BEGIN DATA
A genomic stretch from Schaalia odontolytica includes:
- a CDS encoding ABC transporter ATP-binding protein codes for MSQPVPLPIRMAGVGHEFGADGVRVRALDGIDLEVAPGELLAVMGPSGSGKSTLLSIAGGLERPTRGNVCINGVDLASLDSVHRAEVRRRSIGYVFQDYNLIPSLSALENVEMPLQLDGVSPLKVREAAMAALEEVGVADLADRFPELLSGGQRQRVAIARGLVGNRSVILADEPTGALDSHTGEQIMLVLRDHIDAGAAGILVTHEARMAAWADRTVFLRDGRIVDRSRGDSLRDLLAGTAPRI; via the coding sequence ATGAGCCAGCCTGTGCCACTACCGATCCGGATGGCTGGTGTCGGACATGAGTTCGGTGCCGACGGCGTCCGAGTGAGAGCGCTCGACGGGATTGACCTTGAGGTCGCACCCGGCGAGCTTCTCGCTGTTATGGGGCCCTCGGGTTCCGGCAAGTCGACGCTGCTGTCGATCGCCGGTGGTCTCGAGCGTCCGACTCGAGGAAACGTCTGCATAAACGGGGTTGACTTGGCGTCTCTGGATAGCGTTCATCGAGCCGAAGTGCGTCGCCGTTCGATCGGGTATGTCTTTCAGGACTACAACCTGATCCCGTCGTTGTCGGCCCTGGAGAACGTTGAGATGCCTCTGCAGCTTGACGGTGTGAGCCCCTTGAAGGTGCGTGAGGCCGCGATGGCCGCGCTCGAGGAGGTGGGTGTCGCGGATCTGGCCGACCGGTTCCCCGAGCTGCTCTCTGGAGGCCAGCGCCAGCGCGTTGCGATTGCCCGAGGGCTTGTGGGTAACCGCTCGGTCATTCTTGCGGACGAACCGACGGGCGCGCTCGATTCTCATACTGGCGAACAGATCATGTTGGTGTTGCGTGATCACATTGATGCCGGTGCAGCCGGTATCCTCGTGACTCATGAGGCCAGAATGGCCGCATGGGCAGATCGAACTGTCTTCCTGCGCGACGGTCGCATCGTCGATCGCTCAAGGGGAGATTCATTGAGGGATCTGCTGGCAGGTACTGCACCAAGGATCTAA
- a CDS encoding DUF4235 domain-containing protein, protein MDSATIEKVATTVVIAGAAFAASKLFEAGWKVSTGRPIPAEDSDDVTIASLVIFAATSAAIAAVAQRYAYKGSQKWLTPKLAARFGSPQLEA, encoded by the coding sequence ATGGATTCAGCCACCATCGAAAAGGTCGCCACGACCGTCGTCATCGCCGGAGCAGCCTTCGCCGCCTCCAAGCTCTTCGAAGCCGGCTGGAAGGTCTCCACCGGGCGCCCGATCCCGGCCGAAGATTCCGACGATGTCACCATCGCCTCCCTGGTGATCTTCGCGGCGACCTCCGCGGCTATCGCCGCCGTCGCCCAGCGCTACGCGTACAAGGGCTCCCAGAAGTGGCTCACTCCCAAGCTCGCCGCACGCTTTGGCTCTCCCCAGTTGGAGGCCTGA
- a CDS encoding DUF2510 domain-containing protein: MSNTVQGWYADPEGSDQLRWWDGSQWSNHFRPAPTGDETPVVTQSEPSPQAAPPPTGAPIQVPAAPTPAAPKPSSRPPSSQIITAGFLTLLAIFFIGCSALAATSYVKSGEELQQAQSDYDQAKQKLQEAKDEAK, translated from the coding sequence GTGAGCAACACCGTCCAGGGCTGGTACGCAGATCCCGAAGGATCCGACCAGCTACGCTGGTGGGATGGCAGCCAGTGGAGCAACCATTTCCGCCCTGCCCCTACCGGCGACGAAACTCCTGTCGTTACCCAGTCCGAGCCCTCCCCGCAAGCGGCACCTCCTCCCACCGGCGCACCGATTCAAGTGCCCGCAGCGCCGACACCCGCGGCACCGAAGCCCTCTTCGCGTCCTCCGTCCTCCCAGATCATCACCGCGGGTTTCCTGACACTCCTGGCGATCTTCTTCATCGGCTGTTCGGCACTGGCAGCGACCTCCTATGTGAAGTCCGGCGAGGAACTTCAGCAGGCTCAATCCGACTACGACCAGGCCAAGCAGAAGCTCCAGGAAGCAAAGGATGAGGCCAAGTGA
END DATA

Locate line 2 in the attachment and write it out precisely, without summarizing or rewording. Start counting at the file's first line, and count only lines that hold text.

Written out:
- a CDS encoding ABC transporter ATP-binding protein codes for MSQPVPLPIRMAGVGHEFGADGVRVRALDGIDLEVAPGELLAVMGPSGSGKSTLLSIAGGLERPTRGNVCINGVDLASLDSVHRAEVRRRSIGYVFQDYNLIPSLSALENVEMPLQLDGVSPLKVREAAMAALEEVGVADLADRFPELLSGGQRQRVAIARGLVGNRSVILADEPTGALDSHTGEQIMLVLRDHIDAGAAGILVTHEARMAAWADRTVFLRDGRIVDRSRGDSLRDLLAGTAPRI; via the coding sequence ATGAGCCAGCCTGTGCCACTACCGATCCGGATGGCTGGTGTCGGACATGAGTTCGGTGCCGACGGCGTCCGAGTGAGAGCGCTCGACGGGATTGACCTTGAGGTCGCACCCGGCGAGCTTCTCGCTGTTATGGGGCCCTCGGGTTCCGGCAAGTCGACGCTGCTGTCGATCGCCGGTGGTCTCGAGCGTCCGACTCGAGGAAACGTCTGCATAAACGGGGTTGACTTGGCGTCTCTGGATAGCGTTCATCGAGCCGAAGTGCGTCGCCGTTCGATCGGGTATGTCTTTCAGGACTACAACCTGATCCCGTCGTTGTCGGCCCTGGAGAACGTTGAGATGCCTCTGCAGCTTGACGGTGTGAGCCCCTTGAAGGTGCGTGAGGCCGCGATGGCCGCGCTCGAGGAGGTGGGTGTCGCGGATCTGGCCGACCGGTTCCCCGAGCTGCTCTCTGGAGGCCAGCGCCAGCGCGTTGCGATTGCCCGAGGGCTTGTGGGTAACCGCTCGGTCATTCTTGCGGACGAACCGACGGGCGCGCTCGATTCTCATACTGGCGAACAGATCATGTTGGTGTTGCGTGATCACATTGATGCCGGTGCAGCCGGTATCCTCGTGACTCATGAGGCCAGAATGGCCGCATGGGCAGATCGAACTGTCTTCCTGCGCGACGGTCGCATCGTCGATCGCTCAAGGGGAGATTCATTGAGGGATCTGCTGGCAGGTACTGCACCAAGGATCTAA